Within the keiretsu organization, financial resources below market rates are available to group firms. In return for access to financial, material and human resources, the keiretsu leader obtains its suppliers’ organizational transparency and technological development.

At the same time, keiretsu car parts suppliers can also reap various benefits from the vertical corporate arrangements, such as managerial know-how, demand stability and the flow of inter-firm information through “resident engineers.”

In reality, financial and equity relations in the vertical keiretsu structure also exert a strong impact on corporate stability. Strong equity control of the car manufacturer over its suppliers in vertical production networks result in a stable and long-term demand for parts supplies. By and large, these unique features of the keiretsu organization are expected to yield long-term economic prosperity and reciprocal commitments within the network.

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Nissan may exposure risk on supplying, quality control, flow of information and financial stability because it abandons the keiretsu system. The Keiretsu system is commitment for the suppliers and Nissan.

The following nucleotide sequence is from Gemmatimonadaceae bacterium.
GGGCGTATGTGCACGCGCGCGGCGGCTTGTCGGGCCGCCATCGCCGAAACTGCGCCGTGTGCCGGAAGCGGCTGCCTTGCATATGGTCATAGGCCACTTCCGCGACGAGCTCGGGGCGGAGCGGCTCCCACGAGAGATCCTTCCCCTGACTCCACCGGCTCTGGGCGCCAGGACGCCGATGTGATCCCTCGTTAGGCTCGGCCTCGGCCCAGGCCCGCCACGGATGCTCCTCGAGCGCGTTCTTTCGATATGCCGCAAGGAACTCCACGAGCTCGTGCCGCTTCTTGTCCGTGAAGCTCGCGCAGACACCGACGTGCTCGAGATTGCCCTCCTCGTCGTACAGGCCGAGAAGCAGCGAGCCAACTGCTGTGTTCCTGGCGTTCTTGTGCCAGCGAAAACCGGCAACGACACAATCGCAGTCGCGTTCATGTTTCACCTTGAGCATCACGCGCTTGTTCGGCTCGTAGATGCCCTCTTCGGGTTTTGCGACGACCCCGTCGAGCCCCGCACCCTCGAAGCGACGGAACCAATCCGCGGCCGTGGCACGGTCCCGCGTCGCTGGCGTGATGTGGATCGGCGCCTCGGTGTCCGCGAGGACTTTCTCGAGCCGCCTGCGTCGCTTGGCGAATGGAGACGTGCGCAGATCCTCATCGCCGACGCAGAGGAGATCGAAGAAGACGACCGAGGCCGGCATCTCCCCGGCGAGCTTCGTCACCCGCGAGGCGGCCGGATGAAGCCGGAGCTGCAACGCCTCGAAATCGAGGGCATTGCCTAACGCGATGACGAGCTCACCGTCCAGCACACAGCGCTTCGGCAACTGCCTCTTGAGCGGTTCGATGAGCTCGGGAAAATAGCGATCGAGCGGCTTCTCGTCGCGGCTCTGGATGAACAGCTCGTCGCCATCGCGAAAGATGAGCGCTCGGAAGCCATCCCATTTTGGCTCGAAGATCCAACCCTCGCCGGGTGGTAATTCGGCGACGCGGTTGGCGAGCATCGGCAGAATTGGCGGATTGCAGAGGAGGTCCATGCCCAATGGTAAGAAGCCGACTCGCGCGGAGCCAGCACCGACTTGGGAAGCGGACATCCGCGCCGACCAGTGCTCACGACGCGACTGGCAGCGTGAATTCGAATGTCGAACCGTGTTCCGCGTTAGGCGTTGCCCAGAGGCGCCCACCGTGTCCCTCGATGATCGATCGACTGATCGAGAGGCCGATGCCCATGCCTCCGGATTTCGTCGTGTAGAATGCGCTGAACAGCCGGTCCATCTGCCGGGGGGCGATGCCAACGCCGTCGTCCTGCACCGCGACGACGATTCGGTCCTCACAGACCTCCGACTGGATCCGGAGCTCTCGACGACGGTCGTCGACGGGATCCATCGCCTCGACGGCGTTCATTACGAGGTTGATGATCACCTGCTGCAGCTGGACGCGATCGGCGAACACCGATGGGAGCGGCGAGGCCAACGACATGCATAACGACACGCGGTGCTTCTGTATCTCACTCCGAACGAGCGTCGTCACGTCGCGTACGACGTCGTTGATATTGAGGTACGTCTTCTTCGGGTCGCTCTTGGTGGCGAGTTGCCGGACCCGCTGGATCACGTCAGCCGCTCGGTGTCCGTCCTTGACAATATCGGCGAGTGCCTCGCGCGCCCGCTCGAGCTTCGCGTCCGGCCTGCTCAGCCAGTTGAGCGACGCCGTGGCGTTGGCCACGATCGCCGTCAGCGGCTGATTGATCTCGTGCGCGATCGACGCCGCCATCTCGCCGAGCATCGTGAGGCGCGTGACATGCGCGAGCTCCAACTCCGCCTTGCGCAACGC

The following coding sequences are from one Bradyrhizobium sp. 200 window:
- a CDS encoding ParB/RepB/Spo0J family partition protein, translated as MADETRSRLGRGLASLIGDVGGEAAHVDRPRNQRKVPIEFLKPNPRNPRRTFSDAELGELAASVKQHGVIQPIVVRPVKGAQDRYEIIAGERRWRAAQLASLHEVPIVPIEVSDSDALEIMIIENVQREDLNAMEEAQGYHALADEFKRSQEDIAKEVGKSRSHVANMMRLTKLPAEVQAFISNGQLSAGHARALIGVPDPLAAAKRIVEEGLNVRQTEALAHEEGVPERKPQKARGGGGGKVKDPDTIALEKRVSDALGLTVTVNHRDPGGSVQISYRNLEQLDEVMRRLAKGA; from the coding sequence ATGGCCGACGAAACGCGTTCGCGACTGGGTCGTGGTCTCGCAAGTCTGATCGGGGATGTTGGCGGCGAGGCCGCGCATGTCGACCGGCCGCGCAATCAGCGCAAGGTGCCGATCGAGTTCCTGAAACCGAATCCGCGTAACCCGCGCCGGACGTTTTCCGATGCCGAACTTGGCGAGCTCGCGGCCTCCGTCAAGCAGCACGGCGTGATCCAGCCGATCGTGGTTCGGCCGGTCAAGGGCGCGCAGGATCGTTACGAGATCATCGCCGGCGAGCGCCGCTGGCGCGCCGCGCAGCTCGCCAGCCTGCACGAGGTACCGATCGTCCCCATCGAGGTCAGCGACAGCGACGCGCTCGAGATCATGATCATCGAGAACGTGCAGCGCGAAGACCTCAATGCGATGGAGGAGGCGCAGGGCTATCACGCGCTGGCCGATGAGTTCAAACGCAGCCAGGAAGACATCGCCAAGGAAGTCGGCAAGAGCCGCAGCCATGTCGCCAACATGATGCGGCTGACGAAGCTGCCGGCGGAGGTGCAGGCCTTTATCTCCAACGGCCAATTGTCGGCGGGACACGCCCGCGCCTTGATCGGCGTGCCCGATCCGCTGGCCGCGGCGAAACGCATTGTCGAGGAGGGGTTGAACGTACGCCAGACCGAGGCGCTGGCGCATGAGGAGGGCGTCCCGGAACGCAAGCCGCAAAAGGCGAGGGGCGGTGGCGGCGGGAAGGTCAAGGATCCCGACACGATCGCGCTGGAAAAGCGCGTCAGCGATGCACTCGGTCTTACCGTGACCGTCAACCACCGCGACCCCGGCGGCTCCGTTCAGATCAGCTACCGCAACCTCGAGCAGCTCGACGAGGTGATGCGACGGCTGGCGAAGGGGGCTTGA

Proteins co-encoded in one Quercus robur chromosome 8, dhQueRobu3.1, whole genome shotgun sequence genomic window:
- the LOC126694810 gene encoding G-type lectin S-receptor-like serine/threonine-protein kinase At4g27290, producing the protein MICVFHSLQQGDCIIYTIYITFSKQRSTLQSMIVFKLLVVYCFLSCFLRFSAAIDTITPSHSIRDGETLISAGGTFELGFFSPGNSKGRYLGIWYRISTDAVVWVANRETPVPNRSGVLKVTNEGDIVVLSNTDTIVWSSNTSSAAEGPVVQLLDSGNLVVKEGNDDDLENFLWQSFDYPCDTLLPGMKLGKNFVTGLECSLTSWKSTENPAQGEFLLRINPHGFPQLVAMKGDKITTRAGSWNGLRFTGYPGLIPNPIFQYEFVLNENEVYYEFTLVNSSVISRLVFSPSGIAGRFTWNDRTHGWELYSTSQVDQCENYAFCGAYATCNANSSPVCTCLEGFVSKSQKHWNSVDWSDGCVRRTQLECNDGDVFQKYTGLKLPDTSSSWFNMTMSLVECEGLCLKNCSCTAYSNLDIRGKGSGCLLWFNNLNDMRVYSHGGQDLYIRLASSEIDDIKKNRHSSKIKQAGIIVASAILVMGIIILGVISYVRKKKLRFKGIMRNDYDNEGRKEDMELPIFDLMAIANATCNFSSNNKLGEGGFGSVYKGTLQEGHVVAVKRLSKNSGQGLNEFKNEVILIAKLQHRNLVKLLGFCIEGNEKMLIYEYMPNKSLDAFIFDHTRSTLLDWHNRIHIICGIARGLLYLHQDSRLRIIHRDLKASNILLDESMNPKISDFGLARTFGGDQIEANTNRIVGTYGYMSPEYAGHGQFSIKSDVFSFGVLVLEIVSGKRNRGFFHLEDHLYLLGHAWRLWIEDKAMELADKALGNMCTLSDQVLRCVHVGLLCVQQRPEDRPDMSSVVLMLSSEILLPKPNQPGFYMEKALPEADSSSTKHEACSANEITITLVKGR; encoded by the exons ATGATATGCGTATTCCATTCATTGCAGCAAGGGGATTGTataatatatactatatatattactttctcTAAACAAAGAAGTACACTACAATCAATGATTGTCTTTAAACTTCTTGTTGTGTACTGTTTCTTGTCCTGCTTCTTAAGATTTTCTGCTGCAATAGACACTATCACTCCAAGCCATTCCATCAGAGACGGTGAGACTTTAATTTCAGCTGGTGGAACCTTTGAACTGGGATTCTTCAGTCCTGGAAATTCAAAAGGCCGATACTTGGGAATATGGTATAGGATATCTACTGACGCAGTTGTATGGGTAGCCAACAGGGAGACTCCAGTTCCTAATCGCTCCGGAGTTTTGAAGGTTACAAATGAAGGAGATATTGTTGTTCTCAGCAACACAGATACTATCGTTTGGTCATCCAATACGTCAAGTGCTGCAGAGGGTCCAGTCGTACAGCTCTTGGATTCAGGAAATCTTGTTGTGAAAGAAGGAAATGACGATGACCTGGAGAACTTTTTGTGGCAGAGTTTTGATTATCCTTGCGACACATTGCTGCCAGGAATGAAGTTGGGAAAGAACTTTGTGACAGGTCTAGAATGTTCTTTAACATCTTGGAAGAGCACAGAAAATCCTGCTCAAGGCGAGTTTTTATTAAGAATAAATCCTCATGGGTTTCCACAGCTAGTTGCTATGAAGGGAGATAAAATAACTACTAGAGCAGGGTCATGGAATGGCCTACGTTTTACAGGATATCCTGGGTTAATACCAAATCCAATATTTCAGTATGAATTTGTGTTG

Internet facilitation

The internet change rapidly to increase business globalization, even it abandons the keiretsu system. The collapse of Japanese traditional standard, corporate not required to tie with non-efficiency supplier, customer. The purchasing parts able to sourcing in global to seek lower costs and achieve advanced technology. The globalization and technology are other aspects that would force Japanese companies to open to competition by identifying new customers, increasing the efficiency of orders and researching new markets.

Workforce attrition

The major reason of high cost production is due to keiretsu system, the low efficiency of supplier and high procurement cost. Carlos has cut the cost of supplier already; he should not consider reduce further cost of production. The attrition of people will affect corporate image and people willing to work. He can reconsider to assign people to other countries that Nissan has a plant or not. They can assign to other countries to achieve cost advantage of resources through globalization.

The huge amount of workforce can be an advantage of innovation, which is a long investment. The well planned human resources that assign their work which is experienced. A learning organization established to encourage brainstorming, able to ask and answer the question, problem solving skills, to become innovate than other competitors, produce more product to expand its market share. They are committed and willing to contribute the company.